· AHPs have great potential for fraud and abuse from unscrupulous, unlicensed health plans that collect premiums from employers and employees but then abscond with the funds rather than paying claims for health services provided. In the past 18 months, state insurance departments have experienced sharp increases in group health insurers who are operating without required state licenses, and state regulators are issuing cease-and-desist orders to protect employers and their employees. The Department of Labor, which would have oversight over AHPs, has much less capacity to provide this oversight.



Turning to the issue of destabilizing the small group health insurance market:



· AHPs are expected to focus on industries with younger, healthier employees and would offer them lower premium rates because they would not be subject to state regulations that require a minimum benefit package and that limit rate discrimination based upon age or health status. By removing these low-cost beneficiaries from the small group pool, leaving those who are sicker, use more health care, and, are therefore more costly to insure, AHPs will drive up insurance premiums for all other small employers.



· CBO in its January, 2000 report estimated that nearly two-thirds of the cost savings AHPs could offer would result from attracting healthier members from the pool of existing workers. In CBO’s analysis, 80 percent of workers would remain in traditional insurance and potentially be worse off if AHPs were created. That means 20 million employees and dependents of small employers could experience a rate increase that could actually drive some people who currently have insurance out of the market.



As the National Governors Association concluded in its June 15, 2001 letter to the Majority and Minority Leaders of the Senate and House commenting on the AHP legislation submitted in the 107th Congress: “While the promise of lower rates and greater access to insurance sounds good, the facts are that AHP legislation, as currently drafted, would result in less access for higher-risk companies that cannot join AHPs and less protections for the employees of those companies that can.”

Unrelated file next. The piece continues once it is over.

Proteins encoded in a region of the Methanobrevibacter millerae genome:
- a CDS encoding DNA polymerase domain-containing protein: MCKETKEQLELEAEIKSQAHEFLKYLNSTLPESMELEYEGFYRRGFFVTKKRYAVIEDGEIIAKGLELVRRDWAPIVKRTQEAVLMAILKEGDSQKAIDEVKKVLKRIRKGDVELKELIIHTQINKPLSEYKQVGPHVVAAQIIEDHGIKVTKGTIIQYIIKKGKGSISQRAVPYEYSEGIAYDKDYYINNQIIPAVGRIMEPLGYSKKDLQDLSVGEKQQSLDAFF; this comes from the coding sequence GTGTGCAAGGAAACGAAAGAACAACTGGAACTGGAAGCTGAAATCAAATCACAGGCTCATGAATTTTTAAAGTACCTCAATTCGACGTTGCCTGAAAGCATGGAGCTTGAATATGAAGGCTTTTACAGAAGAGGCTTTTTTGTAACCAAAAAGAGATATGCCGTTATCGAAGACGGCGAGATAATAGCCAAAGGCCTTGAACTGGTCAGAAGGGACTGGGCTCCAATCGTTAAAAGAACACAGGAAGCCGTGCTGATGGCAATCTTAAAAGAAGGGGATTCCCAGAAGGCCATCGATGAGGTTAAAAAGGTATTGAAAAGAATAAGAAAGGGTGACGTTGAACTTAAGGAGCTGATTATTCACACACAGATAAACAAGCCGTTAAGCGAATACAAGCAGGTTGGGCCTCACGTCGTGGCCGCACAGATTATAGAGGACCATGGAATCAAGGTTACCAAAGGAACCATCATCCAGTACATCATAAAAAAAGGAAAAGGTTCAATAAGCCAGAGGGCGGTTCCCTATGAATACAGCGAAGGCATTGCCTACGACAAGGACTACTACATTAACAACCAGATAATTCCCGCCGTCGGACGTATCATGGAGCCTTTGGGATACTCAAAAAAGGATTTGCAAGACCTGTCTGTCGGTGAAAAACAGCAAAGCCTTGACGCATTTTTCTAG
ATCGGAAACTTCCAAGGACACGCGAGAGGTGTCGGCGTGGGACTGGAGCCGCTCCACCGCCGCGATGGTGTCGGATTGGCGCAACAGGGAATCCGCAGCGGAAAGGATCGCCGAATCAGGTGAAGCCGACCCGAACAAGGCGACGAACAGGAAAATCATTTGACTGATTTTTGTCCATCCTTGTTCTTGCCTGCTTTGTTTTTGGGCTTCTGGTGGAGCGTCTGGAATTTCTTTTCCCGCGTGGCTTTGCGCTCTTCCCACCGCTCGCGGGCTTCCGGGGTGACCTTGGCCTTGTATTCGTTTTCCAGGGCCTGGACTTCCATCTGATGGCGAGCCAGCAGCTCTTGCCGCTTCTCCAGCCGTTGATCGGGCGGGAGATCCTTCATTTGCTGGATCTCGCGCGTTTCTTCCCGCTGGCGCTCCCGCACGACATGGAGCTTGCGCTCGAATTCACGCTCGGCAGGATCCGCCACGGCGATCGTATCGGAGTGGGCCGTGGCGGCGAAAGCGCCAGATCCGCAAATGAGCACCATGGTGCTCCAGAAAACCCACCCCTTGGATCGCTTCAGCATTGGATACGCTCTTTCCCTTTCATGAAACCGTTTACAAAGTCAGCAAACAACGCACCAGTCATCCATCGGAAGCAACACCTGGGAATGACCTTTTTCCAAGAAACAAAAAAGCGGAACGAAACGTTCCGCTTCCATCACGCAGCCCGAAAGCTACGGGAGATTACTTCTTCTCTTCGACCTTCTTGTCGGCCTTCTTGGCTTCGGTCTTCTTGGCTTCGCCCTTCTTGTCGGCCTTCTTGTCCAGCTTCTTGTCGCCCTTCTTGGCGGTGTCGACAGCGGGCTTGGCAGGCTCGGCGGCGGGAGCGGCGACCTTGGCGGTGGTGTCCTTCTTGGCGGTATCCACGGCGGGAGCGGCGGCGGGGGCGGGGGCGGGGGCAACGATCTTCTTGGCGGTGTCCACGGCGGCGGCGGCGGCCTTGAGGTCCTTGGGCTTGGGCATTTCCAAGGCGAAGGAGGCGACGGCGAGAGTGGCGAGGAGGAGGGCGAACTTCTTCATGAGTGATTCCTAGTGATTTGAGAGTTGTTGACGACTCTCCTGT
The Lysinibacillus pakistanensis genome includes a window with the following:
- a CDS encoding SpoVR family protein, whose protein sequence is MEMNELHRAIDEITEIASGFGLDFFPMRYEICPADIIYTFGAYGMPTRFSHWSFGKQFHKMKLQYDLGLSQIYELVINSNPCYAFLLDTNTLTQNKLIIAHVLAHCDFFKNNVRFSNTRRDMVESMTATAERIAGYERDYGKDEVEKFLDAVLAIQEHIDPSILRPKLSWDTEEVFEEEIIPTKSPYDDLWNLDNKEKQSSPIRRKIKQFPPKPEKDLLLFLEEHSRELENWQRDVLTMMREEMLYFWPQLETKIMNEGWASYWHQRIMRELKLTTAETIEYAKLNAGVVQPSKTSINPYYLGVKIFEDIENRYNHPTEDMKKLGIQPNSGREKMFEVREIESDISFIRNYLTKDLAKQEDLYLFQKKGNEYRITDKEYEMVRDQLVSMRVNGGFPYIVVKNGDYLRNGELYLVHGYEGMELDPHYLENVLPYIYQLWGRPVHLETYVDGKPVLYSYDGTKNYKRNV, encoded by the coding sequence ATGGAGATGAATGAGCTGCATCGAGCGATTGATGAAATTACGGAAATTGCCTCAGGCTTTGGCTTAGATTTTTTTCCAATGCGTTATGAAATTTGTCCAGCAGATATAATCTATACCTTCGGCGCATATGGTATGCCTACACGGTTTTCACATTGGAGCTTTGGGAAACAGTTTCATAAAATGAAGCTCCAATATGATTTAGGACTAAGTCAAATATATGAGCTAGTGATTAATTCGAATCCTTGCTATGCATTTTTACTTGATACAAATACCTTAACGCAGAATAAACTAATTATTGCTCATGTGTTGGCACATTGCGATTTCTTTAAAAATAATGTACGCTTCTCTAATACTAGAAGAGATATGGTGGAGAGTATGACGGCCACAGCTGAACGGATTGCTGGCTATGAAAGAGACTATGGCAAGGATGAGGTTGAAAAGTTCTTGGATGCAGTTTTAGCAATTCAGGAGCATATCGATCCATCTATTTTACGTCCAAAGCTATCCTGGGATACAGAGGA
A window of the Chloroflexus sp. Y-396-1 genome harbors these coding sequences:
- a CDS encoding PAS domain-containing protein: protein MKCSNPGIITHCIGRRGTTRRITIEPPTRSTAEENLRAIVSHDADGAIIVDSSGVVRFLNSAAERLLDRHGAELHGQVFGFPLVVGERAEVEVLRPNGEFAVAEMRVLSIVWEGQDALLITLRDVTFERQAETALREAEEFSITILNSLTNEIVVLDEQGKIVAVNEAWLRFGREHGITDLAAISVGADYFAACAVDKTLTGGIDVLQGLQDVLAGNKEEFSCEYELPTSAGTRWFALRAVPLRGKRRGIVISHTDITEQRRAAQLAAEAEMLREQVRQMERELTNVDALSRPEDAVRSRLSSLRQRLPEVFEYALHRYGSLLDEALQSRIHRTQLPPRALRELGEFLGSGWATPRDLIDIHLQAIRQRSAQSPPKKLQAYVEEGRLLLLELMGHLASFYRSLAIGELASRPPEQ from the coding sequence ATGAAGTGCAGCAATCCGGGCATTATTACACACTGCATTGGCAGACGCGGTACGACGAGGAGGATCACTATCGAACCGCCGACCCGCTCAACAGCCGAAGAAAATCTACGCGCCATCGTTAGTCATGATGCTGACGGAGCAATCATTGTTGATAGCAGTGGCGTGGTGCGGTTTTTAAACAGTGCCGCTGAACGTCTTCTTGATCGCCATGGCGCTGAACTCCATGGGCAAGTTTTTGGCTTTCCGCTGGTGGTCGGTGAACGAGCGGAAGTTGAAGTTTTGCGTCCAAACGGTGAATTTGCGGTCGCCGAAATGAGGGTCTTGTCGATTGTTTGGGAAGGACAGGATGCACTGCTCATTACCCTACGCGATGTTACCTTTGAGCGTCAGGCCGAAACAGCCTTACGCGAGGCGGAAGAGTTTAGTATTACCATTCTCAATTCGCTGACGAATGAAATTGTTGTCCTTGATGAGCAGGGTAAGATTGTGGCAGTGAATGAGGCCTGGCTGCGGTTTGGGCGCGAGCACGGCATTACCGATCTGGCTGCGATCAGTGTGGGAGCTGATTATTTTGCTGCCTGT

Finally, I’d like to pose a question to Secretary Chao that I hope can be answered for the record. Why is the Bush Administration proposing to give the States more flexibility in the Medicaid and S-CHIP programs while at the same time promoting AHPs that would federalize much of the small group insurance market? Proposing to place more control at the State level for Medicaid and S-CHIP presumably is intended to recognize the considerable differences in populations, health care needs, and health care delivery systems found across the states. The small group insurance market confronts these same conditions. By what logic then, is it desirable to increase State control for Medicaid and S-CHIP while decreasing it for small business health insurance?



What other options might be available? It is important to recognize that in 2003 small businesses will at last be able to deduct the full cost of providing health insurance for all employees, including the small business owner and his/her family, as a cost of doing business. Large employers have long enjoyed this economic advantage, and this Committee with bipartisan support has advocated this change in tax policy for years.



The challenge now is to develop more effective pooling mechanisms that can give small businesses more leverage in the health insurance market while still preserving essential consumer protections. I believe a number of our witnesses will have suggestions on how this might be accomplished, and I look forward to their testimony.



I have received comment letters from a number of groups and individuals with expertise in the health care crisis faced by small businesses and their employees. I ask Unanimous Consent to include them in our record. I would like to thank everyone for participating in today’s Committee hearing. I look forward to reviewing the comments made today and to continuing our work on developing solutions to the small business health care crisis.